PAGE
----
Nordic Noir: From Wallander to Borkmann's Point

Editor's Note: This is the last of my "old" blogposts. Since this post, I have discovered, here in the US, cable channel MhzWorldview which has an international mystery series every night of the week. Swedish Wallander and Van Veeteren are both on there, and the older Wallander, before Krister Henriksson (above), before Yellow Bird Productions. Yellow Bird produced Henriksson's Wallander and the Girl With the Dragon Tattoo films (Swedish, that is) and the Swedish-Danish crime miniseries The Bridge, which is too recent to be on MhzWorldview but which I saw on Hulu. I tried but failed to get my condo book club to like Nordic Noir. However, the Roosevelt Library Book Club mostly loves it too.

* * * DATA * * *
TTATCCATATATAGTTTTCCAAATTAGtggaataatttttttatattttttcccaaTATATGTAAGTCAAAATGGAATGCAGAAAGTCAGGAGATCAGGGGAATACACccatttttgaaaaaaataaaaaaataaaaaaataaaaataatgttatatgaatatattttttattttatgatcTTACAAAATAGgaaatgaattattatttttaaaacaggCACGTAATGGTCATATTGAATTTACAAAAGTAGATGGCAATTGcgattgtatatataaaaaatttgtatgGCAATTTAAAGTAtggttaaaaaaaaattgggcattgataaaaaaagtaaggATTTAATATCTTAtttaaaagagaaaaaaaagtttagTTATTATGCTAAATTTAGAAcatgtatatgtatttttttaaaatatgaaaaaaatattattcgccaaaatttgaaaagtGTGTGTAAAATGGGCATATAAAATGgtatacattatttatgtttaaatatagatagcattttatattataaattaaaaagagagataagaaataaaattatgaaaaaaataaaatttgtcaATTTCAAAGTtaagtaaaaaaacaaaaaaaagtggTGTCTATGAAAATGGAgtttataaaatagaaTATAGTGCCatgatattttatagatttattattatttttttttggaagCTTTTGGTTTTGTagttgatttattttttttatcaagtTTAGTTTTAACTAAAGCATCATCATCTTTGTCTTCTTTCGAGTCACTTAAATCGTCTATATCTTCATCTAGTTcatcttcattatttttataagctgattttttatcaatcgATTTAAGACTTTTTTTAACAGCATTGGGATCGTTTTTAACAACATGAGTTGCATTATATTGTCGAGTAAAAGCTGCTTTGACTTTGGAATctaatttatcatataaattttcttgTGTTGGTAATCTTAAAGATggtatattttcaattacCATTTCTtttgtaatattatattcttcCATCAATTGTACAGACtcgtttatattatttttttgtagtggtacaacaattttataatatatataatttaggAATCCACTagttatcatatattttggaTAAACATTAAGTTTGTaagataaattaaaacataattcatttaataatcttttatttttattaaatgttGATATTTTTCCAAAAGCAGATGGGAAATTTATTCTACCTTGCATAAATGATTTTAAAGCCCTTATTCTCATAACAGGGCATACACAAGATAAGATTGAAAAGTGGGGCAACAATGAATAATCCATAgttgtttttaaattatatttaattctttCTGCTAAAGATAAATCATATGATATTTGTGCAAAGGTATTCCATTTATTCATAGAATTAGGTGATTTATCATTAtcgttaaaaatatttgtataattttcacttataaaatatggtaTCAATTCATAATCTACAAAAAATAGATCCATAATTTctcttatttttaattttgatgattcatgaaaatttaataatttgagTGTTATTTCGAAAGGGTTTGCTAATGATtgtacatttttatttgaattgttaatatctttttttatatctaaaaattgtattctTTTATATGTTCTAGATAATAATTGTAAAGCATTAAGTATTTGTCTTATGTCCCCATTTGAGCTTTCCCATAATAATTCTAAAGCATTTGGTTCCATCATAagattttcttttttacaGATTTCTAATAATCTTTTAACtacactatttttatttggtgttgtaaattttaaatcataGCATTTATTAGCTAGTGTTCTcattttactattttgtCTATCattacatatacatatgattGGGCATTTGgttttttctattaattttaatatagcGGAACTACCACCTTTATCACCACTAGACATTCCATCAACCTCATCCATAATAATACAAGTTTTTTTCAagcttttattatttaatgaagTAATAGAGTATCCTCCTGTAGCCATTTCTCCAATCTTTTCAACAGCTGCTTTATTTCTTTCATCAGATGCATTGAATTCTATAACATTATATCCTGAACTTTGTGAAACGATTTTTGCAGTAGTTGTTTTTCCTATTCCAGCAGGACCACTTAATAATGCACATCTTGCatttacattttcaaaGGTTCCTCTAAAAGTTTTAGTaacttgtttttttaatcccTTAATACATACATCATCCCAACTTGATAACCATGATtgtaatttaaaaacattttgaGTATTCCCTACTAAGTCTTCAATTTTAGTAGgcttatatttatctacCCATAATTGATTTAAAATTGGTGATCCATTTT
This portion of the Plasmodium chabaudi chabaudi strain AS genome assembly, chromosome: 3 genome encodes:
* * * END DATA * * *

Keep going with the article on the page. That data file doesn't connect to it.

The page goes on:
I have been on a Nordic Noir kick ever since the British Wallander debuted on the BBC, which led me to the Swedish Wallander, which I liked better, which led me to the The Girl With the Dragon Tattoo, and it just sort of went on from there. HÃ¥kan Nesser is Swedish but I think his main character, Chief Inspector Van Veeteren, is of some indeterminate northern European country, which could be Sweden or Holland or Poland, according to Wikipedia. He seems to use British police titles and ranks, which makes sense because he has lived in London for the past couple of decades. Van Veeteren is a popular character, and some of the early novels have been made into TV series in Sweden. In the first five, VV is still on the police force, and in the next five, he is retired and running an antiquarian bookshop but still getting involved in cases. He is something like a halfway mark between Sherlock Holmes and Wallander, with some of the wry and negative self-awareness that Holmes lacks and also some of the mysterious methodology, a mix of genius, showmanship and intuition, that Wallander lacks. Borkmann's Point is about a serial axe-murderer with exactly three victims, at least until he kidnaps a female police detective and no one is sure why or if he has killed her. The Point in the title is a point in time defined by Borkmann, a well-remembered mentor from VV's early days as a detective. He taught that there is always a point in the investigation where you have all the information you need to solve it, and all the information that comes in after that point will slow you down rather than help you. So if one can learn to discern that point, one can ignore all the extraneous information and just sit at ones desk and think. Unfortunately, you can only recognize Borkmann's Point after you have solved the crime, so it's more of a thought experiment than a tactic.